54 Pages Posted: 10 Mar 2014
Date Written: March 8, 2014
The European debt-crisis and Greece’s government debt restructuring in 2012 in particular, have highlighted the importance of the law governing bonds for investors and authorities alike. Sovereign bonds issued under foreign law are generally harder to restructure given the issuers’ limited ability to change bond terms without the consent of a qualiﬁed majority or even the entirety of bondholders. In contrast, local law bonds can be restructured by simply changing domestic law. This paper examines the impact of the governing law on European government bond yields between 2008 and 2012. We ﬁnd strong evidence to suggest that bonds issued under foreign law trade at a premium when political risk and restructuring risk are at their greatest. We find that the size of this premium can be used as a direct measure of restructuring or ‘breach-of-contract’ risk in government bond markets. We find that the average premium paid for foreign law bonds, as compared to bonds governed by local law, peaked at 262bp in terms of yield during the height of the crisis, when the very future of the Eurozone was at stake. However, by the end of 2012 investors seemed once again to be factoring a very low level of restructuring risk, despite the fact that between 88% and 100% of each Eurozone members’ debt is currently issued under local law. Our view is that investors in Eurozone government debt would do well to remember the phrase: ‘caveat emptor’.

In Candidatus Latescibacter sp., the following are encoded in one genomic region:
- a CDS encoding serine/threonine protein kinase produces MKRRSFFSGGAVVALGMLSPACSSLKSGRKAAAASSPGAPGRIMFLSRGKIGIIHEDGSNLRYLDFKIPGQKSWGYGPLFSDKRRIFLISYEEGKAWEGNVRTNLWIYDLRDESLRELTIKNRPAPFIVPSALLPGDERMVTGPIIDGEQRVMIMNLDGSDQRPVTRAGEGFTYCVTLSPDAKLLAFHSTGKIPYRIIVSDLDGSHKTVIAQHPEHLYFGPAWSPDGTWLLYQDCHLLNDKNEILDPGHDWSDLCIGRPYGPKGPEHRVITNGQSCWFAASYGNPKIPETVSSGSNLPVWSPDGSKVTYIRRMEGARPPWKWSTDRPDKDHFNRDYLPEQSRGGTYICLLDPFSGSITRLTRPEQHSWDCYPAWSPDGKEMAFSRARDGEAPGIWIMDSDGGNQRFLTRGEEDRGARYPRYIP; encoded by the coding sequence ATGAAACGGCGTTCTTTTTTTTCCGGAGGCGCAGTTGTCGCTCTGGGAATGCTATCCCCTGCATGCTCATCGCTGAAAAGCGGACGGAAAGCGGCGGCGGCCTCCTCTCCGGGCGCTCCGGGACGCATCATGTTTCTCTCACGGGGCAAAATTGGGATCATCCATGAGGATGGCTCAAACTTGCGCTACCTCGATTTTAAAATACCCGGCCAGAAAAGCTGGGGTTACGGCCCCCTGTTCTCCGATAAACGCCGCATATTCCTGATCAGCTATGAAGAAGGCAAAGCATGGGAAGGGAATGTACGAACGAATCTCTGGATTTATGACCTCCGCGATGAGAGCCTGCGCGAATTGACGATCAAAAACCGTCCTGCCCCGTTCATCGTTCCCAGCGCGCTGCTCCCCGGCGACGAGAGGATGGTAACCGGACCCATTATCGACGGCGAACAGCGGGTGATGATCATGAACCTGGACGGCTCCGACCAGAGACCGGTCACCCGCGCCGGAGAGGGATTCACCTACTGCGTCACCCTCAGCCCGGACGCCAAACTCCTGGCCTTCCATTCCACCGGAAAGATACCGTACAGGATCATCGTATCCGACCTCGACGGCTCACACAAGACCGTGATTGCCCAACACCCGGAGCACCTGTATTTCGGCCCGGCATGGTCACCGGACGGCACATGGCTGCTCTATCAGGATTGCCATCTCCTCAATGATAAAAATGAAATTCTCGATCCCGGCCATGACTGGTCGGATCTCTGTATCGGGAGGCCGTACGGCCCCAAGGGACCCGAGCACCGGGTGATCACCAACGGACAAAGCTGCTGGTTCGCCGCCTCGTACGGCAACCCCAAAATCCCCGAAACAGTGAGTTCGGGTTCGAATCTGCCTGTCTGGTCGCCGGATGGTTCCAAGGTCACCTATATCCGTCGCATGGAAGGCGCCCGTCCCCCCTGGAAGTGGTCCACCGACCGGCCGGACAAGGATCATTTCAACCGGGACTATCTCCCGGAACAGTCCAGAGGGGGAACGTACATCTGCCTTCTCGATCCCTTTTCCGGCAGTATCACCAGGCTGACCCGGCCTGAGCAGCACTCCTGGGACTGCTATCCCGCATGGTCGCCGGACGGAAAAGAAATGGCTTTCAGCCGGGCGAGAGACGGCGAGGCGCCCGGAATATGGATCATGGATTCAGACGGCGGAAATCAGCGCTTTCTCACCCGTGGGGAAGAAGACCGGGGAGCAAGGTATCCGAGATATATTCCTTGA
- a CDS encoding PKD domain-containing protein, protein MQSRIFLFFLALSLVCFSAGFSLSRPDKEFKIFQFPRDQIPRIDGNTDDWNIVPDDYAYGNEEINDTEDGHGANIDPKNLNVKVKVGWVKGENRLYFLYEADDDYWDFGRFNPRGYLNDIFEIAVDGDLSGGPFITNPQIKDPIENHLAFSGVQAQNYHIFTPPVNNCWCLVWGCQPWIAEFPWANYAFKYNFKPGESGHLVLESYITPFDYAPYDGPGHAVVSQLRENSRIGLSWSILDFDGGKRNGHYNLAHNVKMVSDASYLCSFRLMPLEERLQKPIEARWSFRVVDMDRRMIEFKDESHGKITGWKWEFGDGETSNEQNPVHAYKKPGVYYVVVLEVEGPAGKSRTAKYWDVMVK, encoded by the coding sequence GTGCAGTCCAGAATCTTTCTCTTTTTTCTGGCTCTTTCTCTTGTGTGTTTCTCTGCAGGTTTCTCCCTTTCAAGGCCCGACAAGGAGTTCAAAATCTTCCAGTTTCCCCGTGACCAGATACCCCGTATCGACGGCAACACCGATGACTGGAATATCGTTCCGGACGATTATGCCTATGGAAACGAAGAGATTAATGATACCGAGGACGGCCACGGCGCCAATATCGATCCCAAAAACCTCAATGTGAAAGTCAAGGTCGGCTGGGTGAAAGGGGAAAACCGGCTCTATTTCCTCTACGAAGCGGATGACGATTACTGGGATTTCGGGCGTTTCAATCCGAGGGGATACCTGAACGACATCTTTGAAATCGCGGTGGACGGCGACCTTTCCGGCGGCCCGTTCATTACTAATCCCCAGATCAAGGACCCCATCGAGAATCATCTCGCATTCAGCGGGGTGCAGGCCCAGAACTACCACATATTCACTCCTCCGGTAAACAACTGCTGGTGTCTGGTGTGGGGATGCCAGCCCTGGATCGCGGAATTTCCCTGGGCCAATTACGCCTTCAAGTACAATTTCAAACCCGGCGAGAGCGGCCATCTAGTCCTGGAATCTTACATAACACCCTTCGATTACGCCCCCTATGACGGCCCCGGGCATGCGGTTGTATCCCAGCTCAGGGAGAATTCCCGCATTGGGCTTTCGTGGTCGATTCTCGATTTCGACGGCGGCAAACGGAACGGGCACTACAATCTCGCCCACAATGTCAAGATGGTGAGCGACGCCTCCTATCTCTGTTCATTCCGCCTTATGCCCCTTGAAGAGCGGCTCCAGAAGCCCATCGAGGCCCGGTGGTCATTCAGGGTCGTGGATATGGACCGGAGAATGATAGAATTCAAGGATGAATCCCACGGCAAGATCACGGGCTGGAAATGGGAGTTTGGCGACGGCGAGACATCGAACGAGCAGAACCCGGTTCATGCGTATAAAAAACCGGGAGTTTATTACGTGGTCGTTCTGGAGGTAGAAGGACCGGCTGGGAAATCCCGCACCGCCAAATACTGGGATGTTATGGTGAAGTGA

Keywords: Foreign governing bond law, Eurozone government bonds, Eurozone crisis
JEL Classification: F34, G01, K00
Suggested Citation: Suggested Citation
Clare, Andrew and Schmidlin, Nicolas, The Impact of Foreign Governing Law on European Government Bond Yields (March 8, 2014). Available at SSRN: https://ssrn.com/abstract=2406477 or http://dx.doi.org/10.2139/ssrn.2406477